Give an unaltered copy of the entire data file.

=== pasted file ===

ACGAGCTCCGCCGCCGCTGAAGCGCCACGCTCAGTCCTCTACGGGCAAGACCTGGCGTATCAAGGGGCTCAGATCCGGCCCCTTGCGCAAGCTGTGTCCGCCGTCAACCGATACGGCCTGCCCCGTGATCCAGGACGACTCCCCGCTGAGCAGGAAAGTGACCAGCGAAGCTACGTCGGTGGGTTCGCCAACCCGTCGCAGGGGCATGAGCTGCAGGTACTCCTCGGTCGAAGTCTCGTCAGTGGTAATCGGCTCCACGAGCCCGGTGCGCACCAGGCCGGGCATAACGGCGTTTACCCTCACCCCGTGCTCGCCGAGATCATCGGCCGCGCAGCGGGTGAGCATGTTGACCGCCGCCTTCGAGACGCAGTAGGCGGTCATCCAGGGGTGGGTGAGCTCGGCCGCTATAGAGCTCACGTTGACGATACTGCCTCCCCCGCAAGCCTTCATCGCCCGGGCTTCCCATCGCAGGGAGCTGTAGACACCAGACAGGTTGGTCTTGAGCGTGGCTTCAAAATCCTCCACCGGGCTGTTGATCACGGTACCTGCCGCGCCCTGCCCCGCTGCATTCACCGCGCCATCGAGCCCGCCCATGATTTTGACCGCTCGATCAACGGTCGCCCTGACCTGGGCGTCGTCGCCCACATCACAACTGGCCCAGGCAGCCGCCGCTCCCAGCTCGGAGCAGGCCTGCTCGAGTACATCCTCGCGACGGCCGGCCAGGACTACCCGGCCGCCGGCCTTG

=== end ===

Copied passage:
ACGAGCTCCGCCGCCGCTGAAGCGCCACGCTCAGTCCTCTACGGGCAAGACCTGGCGTATCAAGGGGCTCAGATCCGGCCCCTTGCGCAAGCTGTGTCCGCCGTCAACCGATACGGCCTGCCCCGTGATCCAGGACGACTCCCCGCTGAGCAGGAAAGTGACCAGCGAAGCTACGTCGGTGGGTTCGCCAACCCGTCGCAGGGGCATGAGCTGCAGGTACTCCTCGGTCGAAGTCTCGTCAGTGGTAATCGGCTCCACGAGCCCGGTGCGCACCAGGCCGGGCATAACGGCGTTTACCCTCACCCCGTGCTCGCCGAGATCATCGGCCGCGCAGCGGGTGAGCATGTTGACCGCCGCCTTCGAGACGCAGTAGGCGGTCATCCAGGGGTGGGTGAGCTCGGCCGCTATAGAGCTCACGTTGACGATACTGCCTCCCCCGCAAGCCTTCATCGCCCGGGCTTCCCATCGCAGGGAGCTGTAGACACCAGACAGGTTGGTCTTGAGCGTGGCTTCAAAATCCTCCACCGGGCTGTTGATCACGGTACCTGCCGCGCCCTGCCCCGCTGCATTCACCGCGCCATCGAGCCCGCCCATGATTTTGACCGCTCGATCAACGGTCGCCCTGACCTGGGCGTCGTCGCCCACATCACAACTGGCCCAGGCAGCCGCCGCTCCCAGCTCGGAGCAGGCCTGCTCGAGTACATCCTCGCGACGGCCGGCCAGGACTACCCGGCCGCCGGCCTTG